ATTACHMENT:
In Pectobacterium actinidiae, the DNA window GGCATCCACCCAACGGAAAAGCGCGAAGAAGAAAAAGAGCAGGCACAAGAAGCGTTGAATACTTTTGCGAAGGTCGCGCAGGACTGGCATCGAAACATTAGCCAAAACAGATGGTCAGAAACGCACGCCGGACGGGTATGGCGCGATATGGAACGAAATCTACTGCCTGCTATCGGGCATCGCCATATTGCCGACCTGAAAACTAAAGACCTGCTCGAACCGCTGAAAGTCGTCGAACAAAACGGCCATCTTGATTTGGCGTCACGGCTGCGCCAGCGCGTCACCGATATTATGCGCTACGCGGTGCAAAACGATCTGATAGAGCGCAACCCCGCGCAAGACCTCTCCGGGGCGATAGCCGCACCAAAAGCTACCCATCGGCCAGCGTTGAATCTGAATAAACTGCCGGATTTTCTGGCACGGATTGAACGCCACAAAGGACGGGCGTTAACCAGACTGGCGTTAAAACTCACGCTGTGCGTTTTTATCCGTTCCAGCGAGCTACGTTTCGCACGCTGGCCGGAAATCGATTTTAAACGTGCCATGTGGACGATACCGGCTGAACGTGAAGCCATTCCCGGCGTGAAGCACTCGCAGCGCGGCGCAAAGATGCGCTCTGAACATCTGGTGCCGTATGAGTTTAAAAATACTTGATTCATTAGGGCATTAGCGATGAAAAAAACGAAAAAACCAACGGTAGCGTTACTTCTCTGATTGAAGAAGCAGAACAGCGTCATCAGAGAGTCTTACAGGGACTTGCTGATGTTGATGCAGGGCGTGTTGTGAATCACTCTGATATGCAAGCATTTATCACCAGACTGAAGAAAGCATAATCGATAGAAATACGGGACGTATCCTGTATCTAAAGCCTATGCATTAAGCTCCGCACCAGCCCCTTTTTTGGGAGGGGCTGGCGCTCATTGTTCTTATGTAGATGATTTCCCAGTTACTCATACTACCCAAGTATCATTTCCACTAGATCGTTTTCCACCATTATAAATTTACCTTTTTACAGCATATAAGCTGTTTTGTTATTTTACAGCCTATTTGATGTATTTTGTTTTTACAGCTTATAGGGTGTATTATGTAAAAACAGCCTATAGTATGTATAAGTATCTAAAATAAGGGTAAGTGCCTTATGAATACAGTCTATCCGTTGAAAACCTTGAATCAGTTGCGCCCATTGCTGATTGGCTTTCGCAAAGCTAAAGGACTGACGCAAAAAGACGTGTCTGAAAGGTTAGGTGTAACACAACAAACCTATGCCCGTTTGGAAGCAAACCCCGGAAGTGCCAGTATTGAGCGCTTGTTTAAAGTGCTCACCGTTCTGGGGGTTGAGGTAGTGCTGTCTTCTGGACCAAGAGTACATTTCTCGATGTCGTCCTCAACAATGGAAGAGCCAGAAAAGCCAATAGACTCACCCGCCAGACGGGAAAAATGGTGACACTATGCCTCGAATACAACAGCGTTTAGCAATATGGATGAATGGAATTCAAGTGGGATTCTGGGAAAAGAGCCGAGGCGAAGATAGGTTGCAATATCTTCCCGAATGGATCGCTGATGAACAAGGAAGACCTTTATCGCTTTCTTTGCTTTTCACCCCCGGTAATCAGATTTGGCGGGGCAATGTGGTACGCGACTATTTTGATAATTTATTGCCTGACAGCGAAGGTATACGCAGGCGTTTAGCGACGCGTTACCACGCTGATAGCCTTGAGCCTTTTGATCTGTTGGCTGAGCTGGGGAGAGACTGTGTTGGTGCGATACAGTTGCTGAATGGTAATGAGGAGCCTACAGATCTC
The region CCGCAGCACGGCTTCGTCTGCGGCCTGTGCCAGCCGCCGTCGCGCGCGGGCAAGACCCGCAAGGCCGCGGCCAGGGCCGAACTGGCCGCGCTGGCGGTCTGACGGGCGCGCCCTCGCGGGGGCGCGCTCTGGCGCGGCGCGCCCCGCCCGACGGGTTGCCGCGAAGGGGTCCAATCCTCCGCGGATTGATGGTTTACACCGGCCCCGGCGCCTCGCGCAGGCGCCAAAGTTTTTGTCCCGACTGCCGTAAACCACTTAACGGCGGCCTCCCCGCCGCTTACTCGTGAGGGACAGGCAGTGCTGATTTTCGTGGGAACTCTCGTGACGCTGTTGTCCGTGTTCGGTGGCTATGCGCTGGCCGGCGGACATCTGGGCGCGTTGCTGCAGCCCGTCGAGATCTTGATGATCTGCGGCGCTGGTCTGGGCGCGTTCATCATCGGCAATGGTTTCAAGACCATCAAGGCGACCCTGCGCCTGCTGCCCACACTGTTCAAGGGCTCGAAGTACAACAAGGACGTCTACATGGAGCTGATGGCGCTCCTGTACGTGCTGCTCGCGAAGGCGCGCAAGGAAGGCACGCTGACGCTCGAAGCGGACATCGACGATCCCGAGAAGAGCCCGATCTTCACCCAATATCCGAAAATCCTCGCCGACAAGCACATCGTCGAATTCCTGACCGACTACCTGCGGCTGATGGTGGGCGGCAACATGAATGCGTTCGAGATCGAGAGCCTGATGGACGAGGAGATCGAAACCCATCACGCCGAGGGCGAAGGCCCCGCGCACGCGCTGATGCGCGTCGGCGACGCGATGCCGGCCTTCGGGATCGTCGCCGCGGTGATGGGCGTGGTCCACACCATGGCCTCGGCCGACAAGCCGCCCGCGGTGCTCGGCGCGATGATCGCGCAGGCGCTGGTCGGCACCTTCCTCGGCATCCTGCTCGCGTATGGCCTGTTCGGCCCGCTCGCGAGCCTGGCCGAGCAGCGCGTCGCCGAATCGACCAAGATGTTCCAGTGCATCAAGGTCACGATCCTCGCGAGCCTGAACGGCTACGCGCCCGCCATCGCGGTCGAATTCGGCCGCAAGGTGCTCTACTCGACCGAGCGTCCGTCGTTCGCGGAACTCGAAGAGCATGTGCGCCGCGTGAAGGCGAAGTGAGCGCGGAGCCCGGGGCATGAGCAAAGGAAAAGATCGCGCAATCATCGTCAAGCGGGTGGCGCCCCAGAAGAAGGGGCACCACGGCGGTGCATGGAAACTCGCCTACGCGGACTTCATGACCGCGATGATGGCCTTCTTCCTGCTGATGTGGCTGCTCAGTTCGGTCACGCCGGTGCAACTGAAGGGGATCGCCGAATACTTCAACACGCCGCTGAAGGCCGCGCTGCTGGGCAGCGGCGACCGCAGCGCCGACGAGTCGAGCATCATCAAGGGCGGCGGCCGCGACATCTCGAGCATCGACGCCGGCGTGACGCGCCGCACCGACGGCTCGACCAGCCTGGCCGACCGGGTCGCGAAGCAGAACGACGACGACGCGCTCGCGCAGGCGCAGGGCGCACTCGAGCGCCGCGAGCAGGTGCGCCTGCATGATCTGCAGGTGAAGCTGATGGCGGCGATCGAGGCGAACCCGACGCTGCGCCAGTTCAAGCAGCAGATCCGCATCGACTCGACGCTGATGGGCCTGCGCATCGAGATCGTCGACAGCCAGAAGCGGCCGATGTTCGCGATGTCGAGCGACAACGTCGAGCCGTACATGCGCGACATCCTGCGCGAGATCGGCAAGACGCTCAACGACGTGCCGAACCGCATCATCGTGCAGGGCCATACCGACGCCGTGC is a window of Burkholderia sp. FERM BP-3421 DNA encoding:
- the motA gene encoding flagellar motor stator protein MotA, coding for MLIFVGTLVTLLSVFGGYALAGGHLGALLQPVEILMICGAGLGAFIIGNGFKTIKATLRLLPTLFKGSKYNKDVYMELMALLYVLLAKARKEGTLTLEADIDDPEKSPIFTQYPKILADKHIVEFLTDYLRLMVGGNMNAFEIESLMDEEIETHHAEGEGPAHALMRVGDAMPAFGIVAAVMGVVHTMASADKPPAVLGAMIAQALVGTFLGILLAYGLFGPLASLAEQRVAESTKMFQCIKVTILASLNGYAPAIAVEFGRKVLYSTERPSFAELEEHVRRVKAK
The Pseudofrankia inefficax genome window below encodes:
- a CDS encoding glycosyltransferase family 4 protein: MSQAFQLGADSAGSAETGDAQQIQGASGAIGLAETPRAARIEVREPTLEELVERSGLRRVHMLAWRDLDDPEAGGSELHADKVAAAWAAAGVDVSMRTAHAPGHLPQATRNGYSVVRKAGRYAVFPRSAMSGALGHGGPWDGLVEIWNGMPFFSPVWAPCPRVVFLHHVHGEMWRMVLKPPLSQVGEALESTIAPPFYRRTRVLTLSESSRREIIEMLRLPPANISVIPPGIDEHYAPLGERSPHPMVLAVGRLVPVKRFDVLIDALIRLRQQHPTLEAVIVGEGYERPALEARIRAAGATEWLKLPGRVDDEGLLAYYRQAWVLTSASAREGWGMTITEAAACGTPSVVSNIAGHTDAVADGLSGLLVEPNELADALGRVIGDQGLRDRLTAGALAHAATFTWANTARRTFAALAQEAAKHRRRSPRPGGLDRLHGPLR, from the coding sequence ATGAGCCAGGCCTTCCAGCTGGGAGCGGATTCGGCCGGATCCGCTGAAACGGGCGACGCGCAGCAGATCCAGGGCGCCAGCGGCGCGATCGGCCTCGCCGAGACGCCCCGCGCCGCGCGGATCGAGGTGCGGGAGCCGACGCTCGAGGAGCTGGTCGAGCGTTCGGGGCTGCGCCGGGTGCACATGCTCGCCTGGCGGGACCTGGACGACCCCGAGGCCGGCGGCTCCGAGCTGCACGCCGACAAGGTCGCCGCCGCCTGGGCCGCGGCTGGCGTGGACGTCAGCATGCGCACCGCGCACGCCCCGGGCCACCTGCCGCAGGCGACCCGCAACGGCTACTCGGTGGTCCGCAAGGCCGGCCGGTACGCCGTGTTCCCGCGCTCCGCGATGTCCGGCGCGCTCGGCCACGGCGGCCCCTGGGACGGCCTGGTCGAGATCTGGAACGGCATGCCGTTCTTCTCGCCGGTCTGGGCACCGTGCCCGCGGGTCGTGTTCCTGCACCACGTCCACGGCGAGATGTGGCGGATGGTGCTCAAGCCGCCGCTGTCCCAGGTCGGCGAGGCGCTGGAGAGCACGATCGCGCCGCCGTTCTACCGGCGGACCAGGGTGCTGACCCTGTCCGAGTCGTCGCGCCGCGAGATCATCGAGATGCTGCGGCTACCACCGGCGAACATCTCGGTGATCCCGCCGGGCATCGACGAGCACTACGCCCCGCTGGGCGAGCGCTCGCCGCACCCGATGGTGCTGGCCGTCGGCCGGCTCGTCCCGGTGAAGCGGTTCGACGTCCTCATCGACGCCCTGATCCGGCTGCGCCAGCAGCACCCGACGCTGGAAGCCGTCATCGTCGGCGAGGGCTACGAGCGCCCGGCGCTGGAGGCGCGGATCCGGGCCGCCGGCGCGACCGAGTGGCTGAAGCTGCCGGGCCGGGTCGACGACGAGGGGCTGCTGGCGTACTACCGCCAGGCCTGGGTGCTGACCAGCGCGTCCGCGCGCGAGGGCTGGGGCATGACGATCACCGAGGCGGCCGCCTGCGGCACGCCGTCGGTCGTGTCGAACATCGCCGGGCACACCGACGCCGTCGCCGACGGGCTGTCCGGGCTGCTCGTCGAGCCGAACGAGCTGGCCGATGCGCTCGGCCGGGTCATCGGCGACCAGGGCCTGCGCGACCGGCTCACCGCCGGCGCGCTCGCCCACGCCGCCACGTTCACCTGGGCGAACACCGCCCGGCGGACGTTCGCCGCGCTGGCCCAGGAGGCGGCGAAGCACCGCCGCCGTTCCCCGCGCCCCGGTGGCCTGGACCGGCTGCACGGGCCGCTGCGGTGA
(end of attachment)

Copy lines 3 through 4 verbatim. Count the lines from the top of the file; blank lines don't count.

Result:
- the motA gene encoding flagellar motor stator protein MotA, coding for MLIFVGTLVTLLSVFGGYALAGGHLGALLQPVEILMICGAGLGAFIIGNGFKTIKATLRLLPTLFKGSKYNKDVYMELMALLYVLLAKARKEGTLTLEADIDDPEKSPIFTQYPKILADKHIVEFLTDYLRLMVGGNMNAFEIESLMDEEIETHHAEGEGPAHALMRVGDAMPAFGIVAAVMGVVHTMASADKPPAVLGAMIAQALVGTFLGILLAYGLFGPLASLAEQRVAESTKMFQCIKVTILASLNGYAPAIAVEFGRKVLYSTERPSFAELEEHVRRVKAK
The Pseudofrankia inefficax genome window below encodes: